Time to Move On?

Time to Move On?

Successful careers often come to lifelong learners who work hard but are ready to step back and reflect. Staying consciously aware of your goals, motivations, and current situation helps you stay on top of career development and act quickly when an opportunity arises.

Whether you are content in your role or have itchy feet, weighing up the benefits of a new challenge carefully is more advisable than acting on a gut feeling. Which is the best route towards growth and self-actualisation? What are the trade-offs? We’ve laid out a few points. If you need objective advice, our consultants are always happy to speak with mid to senior-level professionals.

Self-Development

Lifelong learning is more than a trait that helps people to succeed, it is an aspect of work that keeps careers vibrant and satisfying. If you are not being challenged to take on new responsibilities or learn new skills, a sense of stagnation may start to affect you. Your work may not feel stimulating anymore, and you may start to lack energy. If you feel stressed, bored or disengaged, it could be that your employer is not doing enough for you, or you may simply have outgrown your role. What’s more, it can be dangerous for your career when a lack of new challenges means you start to slip against the industry benchmark for people with your skills and experience.

To keep your options open, you need to stay relevant. If you are faced with developmental dead ends at your current employer, it may be time to seek a more fulfilling environment or, at the very least, manage your existing situation equipped with a qualified list of requirements.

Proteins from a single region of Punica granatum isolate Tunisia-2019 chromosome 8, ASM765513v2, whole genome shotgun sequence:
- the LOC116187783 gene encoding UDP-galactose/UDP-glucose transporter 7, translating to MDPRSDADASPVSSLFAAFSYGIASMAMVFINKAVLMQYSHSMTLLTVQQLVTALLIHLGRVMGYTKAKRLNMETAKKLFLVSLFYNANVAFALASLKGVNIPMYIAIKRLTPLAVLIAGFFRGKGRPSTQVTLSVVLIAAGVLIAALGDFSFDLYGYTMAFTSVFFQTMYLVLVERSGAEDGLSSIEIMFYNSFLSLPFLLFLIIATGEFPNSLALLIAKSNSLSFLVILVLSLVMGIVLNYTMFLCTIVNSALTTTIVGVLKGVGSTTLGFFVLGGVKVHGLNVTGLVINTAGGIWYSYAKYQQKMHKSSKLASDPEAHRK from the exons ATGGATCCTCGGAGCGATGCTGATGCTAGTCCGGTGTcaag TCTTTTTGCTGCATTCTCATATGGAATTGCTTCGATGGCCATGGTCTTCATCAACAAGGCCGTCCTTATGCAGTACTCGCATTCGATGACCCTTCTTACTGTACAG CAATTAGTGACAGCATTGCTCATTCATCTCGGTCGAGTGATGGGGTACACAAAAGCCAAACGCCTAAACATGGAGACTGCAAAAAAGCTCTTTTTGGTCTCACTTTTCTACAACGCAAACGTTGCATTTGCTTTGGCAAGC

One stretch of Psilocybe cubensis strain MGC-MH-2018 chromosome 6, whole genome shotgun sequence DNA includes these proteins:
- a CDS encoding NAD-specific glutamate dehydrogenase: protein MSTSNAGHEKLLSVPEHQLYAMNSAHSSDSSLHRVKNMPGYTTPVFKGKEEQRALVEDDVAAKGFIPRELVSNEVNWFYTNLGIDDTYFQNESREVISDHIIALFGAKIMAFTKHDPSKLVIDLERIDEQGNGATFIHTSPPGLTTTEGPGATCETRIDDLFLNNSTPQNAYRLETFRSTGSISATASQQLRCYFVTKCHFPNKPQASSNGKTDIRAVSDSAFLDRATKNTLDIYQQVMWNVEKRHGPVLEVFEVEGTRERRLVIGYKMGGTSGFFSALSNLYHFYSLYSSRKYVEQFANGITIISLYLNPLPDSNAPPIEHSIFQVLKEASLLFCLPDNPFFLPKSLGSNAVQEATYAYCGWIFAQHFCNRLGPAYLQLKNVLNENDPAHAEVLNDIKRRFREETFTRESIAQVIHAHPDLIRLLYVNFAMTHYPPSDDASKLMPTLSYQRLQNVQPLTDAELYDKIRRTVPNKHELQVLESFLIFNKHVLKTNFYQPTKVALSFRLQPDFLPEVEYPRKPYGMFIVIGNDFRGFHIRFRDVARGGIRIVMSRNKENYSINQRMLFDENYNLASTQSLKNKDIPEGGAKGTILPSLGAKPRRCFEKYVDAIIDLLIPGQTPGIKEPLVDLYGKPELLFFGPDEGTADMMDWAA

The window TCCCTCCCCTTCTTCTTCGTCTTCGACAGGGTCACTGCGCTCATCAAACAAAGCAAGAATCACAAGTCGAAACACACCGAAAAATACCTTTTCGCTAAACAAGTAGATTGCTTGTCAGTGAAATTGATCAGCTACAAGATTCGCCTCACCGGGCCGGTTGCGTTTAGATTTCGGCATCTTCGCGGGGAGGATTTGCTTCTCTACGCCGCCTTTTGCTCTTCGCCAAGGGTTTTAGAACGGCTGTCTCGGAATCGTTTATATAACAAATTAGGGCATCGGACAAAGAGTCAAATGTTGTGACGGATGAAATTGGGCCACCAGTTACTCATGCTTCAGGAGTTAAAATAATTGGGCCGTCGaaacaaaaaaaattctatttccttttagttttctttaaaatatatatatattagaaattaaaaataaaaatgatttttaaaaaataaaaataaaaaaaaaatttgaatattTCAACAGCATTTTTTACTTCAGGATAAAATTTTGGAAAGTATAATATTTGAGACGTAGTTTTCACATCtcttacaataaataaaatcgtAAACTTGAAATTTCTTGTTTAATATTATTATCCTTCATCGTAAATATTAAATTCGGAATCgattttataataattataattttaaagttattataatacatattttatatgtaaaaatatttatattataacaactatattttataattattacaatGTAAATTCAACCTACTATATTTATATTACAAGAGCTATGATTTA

The Bottom Line

Loyalty is not always rewarded in modern life. The best deals can go to those who either switch or are ready to have a difficult conversation. The same can apply when it comes to pay. It is not shallow to seek the best compensation; in fact, not doing so can harm your mental health. Is your package helping you to achieve lifestyle goals and save effectively for retirement? If not, establish whether your pay is competitive against industry benchmarks based on your experience; a Search Consultant could help you with this. If there are options available, consider a move, but make sure there are growth opportunities; it’s not worth moving to a career cul-de-sac for a few thousand more. Also, do your research on prospective employers’ company cultures.

Leap of Faith

If you move to a new employer it may enliven you for a while as you get used to new office, colleagues and processes, but the novelty could soon wear off if you didn’t have a greater plan. A truly successful move relies on self-awareness and conscious goals. What do you really need? Is it management responsibility, the chance to develop a specific skill, a way to support a cause or to explore a new industry? An over-arching career plan and an understanding of what’s important to you will help make every move worthwhile. Talking to someone else may help you to define your priorities. In doing so, you can also hone your ability to express what you’re bringing to a new employer.